Thankfully, Docker Desktop side steps these issues in a few ways. First, Docker Desktop supports named volumes. These exist within the VM filesystem itself, and are fast on all workstations regardless of OS.
Second, using Windows Subsystem for Linux (WSL 2) is another great way to unlock extra file sharing performance. However, just make sure you’re storing your files within the Linux filesystem.
Third, macOS users now have an experimental new implementation called virtiofs at their disposal. Depending on workload, this feature can boost execution speeds by up to 98%. This enhancement topped our list of GitHub requests, and we think it’ll positively impact numerous users.
Finally, Docker Dashboard’s visualizations help you manage critical volumes. Just like with containers and images, Desktop will display all existing volumes in a list. Mounted volumes are labeled as “in use” (so you can tell when they’re active), while idle volumes remain untagged.
You’ll never forget when you created a volume. Volume sizes are clearly listed. You can also create or delete volumes with just a few clicks, helping you free up disk space easily when volumes are no longer in use. Meanwhile, accomplishing this with Docker Engine would require multiple CLI commands, and—while not too challenging—would take more time and care. Docker Desktop provides that consolidated management functionality without requiring supplemental, open-source tooling.
3) Rapid Deployment of Single Kubernetes Node Clusters
Kubernetes also has a reputation for complexity. While the system is highly in-demand, the setup process isn’t always simple.
Docker Desktop gives you a local Kubernetes cluster and handles all of the management legwork. You don’t have to worry about updating components, nor performing any sort of additional maintenance. After installing Desktop and clicking its app icon, choosing “Settings” will open the Dashboard, with Kubernetes listed in the sidebar. You can easily launch the Kubernetes pane from here:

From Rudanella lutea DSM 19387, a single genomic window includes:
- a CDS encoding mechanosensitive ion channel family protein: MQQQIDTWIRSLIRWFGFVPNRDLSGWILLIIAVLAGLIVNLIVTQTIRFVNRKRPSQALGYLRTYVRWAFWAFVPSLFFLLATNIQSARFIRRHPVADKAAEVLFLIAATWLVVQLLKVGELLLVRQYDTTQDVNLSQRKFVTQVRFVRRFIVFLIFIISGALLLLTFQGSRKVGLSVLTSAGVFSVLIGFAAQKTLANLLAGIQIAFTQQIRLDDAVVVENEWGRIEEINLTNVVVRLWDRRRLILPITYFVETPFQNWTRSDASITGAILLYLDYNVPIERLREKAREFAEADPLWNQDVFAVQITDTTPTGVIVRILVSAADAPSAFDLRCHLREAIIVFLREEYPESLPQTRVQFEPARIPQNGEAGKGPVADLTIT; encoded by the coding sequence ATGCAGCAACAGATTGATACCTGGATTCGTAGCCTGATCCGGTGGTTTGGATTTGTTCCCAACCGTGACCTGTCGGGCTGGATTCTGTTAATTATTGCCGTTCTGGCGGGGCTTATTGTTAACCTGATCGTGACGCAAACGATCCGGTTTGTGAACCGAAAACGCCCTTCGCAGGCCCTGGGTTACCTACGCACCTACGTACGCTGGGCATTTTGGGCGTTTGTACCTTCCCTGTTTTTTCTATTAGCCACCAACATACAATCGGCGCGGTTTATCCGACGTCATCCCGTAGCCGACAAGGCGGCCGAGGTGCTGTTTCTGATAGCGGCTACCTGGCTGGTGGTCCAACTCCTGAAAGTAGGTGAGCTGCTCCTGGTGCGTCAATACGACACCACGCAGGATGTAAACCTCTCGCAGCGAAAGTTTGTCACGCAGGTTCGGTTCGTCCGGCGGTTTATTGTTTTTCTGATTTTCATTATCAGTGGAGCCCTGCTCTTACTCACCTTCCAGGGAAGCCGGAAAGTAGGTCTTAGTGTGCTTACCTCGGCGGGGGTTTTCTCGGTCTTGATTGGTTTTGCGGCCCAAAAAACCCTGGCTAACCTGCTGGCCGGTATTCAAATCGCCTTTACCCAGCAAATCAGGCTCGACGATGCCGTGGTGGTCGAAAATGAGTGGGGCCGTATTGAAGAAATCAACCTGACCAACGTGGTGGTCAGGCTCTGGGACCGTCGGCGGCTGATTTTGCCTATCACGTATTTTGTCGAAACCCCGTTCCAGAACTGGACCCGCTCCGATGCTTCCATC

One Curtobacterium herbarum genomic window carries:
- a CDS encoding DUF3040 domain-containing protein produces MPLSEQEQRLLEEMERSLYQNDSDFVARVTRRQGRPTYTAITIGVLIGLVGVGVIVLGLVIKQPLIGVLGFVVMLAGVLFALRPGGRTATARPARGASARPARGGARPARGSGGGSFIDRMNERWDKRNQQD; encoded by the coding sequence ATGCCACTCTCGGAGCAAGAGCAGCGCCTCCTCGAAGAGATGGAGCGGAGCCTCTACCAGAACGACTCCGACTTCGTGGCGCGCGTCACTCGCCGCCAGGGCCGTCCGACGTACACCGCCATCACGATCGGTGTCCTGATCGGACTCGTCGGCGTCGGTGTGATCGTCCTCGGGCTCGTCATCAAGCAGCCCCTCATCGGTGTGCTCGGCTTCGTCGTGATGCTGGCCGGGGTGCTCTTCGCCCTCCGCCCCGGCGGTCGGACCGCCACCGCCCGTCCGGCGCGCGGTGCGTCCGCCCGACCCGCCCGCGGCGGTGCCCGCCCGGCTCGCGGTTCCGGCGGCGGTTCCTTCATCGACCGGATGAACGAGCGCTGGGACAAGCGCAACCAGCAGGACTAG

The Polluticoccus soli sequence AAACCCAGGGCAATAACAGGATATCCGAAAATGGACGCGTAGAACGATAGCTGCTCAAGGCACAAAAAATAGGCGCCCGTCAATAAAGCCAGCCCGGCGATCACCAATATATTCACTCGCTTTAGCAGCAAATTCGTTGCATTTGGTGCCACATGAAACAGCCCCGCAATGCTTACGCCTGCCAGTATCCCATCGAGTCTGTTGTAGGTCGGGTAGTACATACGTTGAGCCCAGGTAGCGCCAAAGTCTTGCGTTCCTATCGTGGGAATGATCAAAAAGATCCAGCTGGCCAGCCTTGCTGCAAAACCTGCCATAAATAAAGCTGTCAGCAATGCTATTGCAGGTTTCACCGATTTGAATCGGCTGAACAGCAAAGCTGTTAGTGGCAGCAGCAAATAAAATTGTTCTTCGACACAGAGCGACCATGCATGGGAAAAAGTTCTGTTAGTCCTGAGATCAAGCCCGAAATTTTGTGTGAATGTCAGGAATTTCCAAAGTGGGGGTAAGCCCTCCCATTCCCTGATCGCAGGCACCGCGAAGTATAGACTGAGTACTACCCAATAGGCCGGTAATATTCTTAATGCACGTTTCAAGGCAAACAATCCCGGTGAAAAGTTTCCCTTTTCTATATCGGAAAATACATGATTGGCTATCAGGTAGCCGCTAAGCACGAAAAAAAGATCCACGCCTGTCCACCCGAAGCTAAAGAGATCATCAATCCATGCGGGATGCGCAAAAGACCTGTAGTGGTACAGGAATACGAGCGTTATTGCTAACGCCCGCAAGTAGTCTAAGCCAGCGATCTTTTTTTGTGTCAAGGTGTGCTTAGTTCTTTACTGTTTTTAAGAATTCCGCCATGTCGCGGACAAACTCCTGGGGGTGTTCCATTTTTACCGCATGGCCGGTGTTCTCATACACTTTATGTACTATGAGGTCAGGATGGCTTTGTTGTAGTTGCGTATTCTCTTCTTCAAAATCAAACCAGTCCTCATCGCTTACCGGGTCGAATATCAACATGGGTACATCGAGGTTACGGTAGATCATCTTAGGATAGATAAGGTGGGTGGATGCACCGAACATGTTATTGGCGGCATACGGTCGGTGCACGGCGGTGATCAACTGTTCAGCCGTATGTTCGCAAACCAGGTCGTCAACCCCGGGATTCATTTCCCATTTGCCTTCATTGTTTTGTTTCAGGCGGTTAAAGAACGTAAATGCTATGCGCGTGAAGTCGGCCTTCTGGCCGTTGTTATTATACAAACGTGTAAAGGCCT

Docker Desktop’s interface is uncluttered, making it easy to navigate Kubernetes configurations.
Simply clicking the “Enable Kubernetes” checkbox will download all dependencies in the background. From there, you’re good to go! This saves you from choosing your own container runtime and needing other cluster-creation tools.
For more on deploying Kubernetes via Docker, please view our documentation page.
4) Development Environments (Preview)
Though it hasn’t yet graduated to general availability, Development Environments is a tentpole collaboration feature within Docker Desktop. You can access this preview from the sidebar. This lets you quickly join new projects.
Developer Environments packages all development components into a single development environment—letting you contribute with a few clicks. Say goodbye to the frustration of “it worked on my machine,” and easily manage and maintain a development environment that works across OSes. Dev Environments allows you to: